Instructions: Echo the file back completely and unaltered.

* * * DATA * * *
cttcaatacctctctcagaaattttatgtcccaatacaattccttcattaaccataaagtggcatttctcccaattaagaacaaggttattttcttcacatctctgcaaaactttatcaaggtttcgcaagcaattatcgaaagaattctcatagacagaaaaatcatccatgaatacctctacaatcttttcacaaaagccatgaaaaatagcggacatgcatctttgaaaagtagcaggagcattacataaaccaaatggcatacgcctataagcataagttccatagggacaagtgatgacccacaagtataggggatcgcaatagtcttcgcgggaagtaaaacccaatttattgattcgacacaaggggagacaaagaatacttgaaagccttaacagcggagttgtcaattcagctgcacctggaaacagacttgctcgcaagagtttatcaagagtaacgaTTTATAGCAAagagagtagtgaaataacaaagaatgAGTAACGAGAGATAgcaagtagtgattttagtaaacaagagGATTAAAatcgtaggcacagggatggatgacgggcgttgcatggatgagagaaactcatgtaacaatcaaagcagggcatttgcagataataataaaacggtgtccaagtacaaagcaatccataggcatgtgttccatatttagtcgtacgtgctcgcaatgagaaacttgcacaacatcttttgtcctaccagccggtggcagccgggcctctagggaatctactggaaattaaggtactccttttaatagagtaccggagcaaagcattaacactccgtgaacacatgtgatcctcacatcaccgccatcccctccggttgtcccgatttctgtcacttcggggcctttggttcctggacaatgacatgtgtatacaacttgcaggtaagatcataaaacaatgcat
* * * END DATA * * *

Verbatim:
cttcaatacctctctcagaaattttatgtcccaatacaattccttcattaaccataaagtggcatttctcccaattaagaacaaggttattttcttcacatctctgcaaaactttatcaaggtttcgcaagcaattatcgaaagaattctcatagacagaaaaatcatccatgaatacctctacaatcttttcacaaaagccatgaaaaatagcggacatgcatctttgaaaagtagcaggagcattacataaaccaaatggcatacgcctataagcataagttccatagggacaagtgatgacccacaagtataggggatcgcaatagtcttcgcgggaagtaaaacccaatttattgattcgacacaaggggagacaaagaatacttgaaagccttaacagcggagttgtcaattcagctgcacctggaaacagacttgctcgcaagagtttatcaagagtaacgaTTTATAGCAAagagagtagtgaaataacaaagaatgAGTAACGAGAGATAgcaagtagtgattttagtaaacaagagGATTAAAatcgtaggcacagggatggatgacgggcgttgcatggatgagagaaactcatgtaacaatcaaagcagggcatttgcagataataataaaacggtgtccaagtacaaagcaatccataggcatgtgttccatatttagtcgtacgtgctcgcaatgagaaacttgcacaacatcttttgtcctaccagccggtggcagccgggcctctagggaatctactggaaattaaggtactccttttaatagagtaccggagcaaagcattaacactccgtgaacacatgtgatcctcacatcaccgccatcccctccggttgtcccgatttctgtcacttcggggcctttggttcctggacaatgacatgtgtatacaacttgcaggtaagatcataaaacaatgcat